And it’s only because of my accidental luck personally to have gotten involved in very marginal communities and places in the world in marginal and an economic sense that I’ve been able to understand this because I never would have from what I learned across the parking lot in Littauer where I studied or when I was teaching because I didn’t know what I was talking about frankly.  For many, many years of teaching because I hadn’t seen these things with my own eyes.  So one part of this is crowding and that’s a term which for me means a number of things which I’ll explain, but it basically means a world that is not coming to grips with it’s interconnectedness, it’s diversity, and the pressure’s on the weakest and the most vulnerable in the planet which include more than one billion people.

The other big risk, very much interconnected with the first is related to a term that I like very much – coined by an atmospheric scientist who was a co-winner of the Nobel Prize for discovering the chemistry that underlies the threat to ozone depletion.  A scientist named Paul Crutzen who coined the phrase for our age “the anthropocene.”  That’s a geological sounding term which he means to substitute for the technical term of our geologic epoch which is called the Holocene.  That’s the post ice-age era in which civilization has developed and now 6.7 billion of us live.

And what Crutzen said out of his deep awareness and deep understanding of the science of our time, is that humankind, the Anthropos, has taken over the earth’s physical systems in ways that we barely understand, but which are a profound threat for survival even.  And he should know because it was only by accident that while looking a possible implications of supersonic transport technologies in the early 1970s, he and others started to think about how certain chemicals – the chlorofluorocarbons which were felt to be inert, safe, clever ways to get your deodorant under your arms through aerosols, would actually threaten the planet.  So it was an accidental discovery that CFC’s would actually become chemically active as they rose through the stratosphere and the chlorine atoms then would decompose the ozone level.  And it took brilliant, completely accidental sleuthing by a number of scientists to uncover this.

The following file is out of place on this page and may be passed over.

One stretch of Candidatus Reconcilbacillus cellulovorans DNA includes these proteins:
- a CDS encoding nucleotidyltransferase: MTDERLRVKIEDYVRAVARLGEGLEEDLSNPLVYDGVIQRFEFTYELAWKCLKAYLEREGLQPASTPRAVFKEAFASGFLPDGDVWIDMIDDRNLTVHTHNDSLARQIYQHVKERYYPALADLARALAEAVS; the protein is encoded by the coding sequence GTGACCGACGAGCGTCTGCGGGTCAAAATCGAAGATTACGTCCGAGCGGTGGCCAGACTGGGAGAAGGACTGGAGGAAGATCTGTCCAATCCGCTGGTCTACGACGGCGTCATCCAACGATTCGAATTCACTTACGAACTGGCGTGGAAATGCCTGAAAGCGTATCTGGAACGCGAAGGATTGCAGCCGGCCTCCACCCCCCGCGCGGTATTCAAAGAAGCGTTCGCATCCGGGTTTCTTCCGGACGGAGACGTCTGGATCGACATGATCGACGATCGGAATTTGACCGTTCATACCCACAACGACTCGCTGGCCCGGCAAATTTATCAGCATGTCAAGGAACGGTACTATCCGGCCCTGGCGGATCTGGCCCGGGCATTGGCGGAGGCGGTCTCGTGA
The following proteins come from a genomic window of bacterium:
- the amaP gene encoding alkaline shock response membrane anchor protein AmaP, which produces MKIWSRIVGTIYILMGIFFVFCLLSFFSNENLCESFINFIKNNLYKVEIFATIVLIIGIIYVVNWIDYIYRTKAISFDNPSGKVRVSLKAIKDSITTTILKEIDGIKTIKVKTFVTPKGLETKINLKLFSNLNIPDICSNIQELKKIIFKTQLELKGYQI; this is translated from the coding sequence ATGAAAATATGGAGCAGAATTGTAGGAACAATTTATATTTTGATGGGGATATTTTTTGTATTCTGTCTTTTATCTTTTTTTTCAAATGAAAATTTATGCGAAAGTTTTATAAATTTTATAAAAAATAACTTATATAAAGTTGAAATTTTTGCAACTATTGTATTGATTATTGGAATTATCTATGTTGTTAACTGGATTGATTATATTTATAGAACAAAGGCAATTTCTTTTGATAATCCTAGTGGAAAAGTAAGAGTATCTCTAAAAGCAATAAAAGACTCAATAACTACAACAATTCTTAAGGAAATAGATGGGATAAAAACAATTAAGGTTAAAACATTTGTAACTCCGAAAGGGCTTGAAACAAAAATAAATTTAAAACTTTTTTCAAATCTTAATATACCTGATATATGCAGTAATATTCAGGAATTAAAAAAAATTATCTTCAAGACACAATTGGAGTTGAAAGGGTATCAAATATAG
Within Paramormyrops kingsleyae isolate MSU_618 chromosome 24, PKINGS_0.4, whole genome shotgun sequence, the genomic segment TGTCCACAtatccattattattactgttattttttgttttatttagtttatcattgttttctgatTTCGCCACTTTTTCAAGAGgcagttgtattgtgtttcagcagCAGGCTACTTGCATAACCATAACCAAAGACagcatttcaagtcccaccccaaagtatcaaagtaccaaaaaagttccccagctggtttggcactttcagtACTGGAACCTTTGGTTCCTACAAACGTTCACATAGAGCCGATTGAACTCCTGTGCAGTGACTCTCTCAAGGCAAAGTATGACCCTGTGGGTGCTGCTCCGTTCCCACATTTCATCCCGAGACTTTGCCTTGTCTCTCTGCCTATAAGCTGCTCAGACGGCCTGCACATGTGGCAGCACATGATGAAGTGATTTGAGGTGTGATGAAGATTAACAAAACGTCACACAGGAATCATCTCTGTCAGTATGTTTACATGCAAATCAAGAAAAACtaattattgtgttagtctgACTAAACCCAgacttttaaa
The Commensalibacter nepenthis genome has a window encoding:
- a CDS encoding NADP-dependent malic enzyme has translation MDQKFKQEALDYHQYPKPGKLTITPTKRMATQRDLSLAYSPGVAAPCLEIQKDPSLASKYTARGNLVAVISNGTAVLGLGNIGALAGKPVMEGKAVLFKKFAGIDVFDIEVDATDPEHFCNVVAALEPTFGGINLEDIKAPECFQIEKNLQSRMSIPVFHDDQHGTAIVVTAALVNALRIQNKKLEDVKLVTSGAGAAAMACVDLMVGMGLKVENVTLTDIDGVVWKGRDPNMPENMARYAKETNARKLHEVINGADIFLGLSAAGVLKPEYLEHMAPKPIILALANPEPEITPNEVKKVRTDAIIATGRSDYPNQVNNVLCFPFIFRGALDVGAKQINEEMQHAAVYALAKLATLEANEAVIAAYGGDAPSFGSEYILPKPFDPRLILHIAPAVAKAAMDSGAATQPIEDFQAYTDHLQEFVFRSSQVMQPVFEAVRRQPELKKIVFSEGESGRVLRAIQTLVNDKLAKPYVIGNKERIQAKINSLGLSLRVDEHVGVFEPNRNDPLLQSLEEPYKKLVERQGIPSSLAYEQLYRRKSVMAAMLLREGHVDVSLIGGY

We happened then to have a massive satellite up in the sky that could take a picture of the ozone hole over Antarctica which became one of the most famous pictures of the second half of the 20th century.  And the combination of the science and the ability to measure it and confirm it led to a series of global agreements that for a change, actually, have more or less delivered what they promised showing that it is possible to reach global agreements on these issues.

I find this example pregnant with all sorts of important meaning.  First, the ability of humankind to fundamentally disrupt the biosphere.  That’s pretty good of us.  That’s not so easy to do.  Second, the fact that massive, major things can happen without any awareness and it’s only an accidental scientific discovery.  Whether it was the chain of effect of DDT through the food cycle but Rachel Carson made famous in Silent Spring, or the far more important effects of CFC’s on the ozone level.  But these were things that were not understood.  There was no search for their effect, they were only accidentally discovered.  And, third, the fact of the matter that what we’re doing ecologically, is at such a massive and growing scale, and so multi-dimentional, so multi-faceted, so far beyond our measuring systems, our technical knowledge right now, so unprecedented in extent, and of course, not exactly the burning issues of our “drill baby drill” campaign right now, that we’re not exactly on top of this.

When you put these two facts together – a crowded world experiencing still massive technical change, and massive increases of natural resource use and an environment already under pervasive threat only poorly understood, and politically almost not in anybody’s focus.  And with most of the world including most of this country are not even aware of it.  I say we’ve got a massive problem, and I think it’s going to be intra-connected set of challenges that will be your generations leading challenges.  Not the ones we talk about every day.  But these are going to be the challenges that will become the centerpiece of the global reality whether they ever become the centerpiece of our politics or not.

I see three fundamental problems then that need addressing and they’re all interconnected . . . .

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Part II of this series will pick up there.  To watch the 90-minute video of Professor Sachs’s remarks, click here.